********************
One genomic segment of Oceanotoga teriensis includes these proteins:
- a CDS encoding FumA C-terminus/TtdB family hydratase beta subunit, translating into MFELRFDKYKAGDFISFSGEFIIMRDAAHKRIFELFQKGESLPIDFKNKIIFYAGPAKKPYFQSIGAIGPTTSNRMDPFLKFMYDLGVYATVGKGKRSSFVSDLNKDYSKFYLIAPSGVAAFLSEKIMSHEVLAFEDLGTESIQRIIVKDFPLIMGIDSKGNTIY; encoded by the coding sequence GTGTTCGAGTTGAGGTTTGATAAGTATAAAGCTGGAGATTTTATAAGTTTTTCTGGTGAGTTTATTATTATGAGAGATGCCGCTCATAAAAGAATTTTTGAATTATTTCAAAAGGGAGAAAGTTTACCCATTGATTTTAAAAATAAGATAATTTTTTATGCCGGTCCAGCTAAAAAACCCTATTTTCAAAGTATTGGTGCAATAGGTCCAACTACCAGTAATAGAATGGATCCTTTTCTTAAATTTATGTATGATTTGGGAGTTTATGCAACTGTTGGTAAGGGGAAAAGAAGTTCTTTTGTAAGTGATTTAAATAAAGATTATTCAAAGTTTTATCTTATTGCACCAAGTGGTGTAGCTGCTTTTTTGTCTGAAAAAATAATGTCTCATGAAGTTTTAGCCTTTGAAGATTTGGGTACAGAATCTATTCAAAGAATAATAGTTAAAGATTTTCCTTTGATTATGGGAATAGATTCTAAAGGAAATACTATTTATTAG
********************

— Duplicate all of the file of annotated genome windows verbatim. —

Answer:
One genomic segment of Oceanotoga teriensis includes these proteins:
- a CDS encoding FumA C-terminus/TtdB family hydratase beta subunit, translating into MFELRFDKYKAGDFISFSGEFIIMRDAAHKRIFELFQKGESLPIDFKNKIIFYAGPAKKPYFQSIGAIGPTTSNRMDPFLKFMYDLGVYATVGKGKRSSFVSDLNKDYSKFYLIAPSGVAAFLSEKIMSHEVLAFEDLGTESIQRIIVKDFPLIMGIDSKGNTIY; encoded by the coding sequence GTGTTCGAGTTGAGGTTTGATAAGTATAAAGCTGGAGATTTTATAAGTTTTTCTGGTGAGTTTATTATTATGAGAGATGCCGCTCATAAAAGAATTTTTGAATTATTTCAAAAGGGAGAAAGTTTACCCATTGATTTTAAAAATAAGATAATTTTTTATGCCGGTCCAGCTAAAAAACCCTATTTTCAAAGTATTGGTGCAATAGGTCCAACTACCAGTAATAGAATGGATCCTTTTCTTAAATTTATGTATGATTTGGGAGTTTATGCAACTGTTGGTAAGGGGAAAAGAAGTTCTTTTGTAAGTGATTTAAATAAAGATTATTCAAAGTTTTATCTTATTGCACCAAGTGGTGTAGCTGCTTTTTTGTCTGAAAAAATAATGTCTCATGAAGTTTTAGCCTTTGAAGATTTGGGTACAGAATCTATTCAAAGAATAATAGTTAAAGATTTTCCTTTGATTATGGGAATAGATTCTAAAGGAAATACTATTTATTAG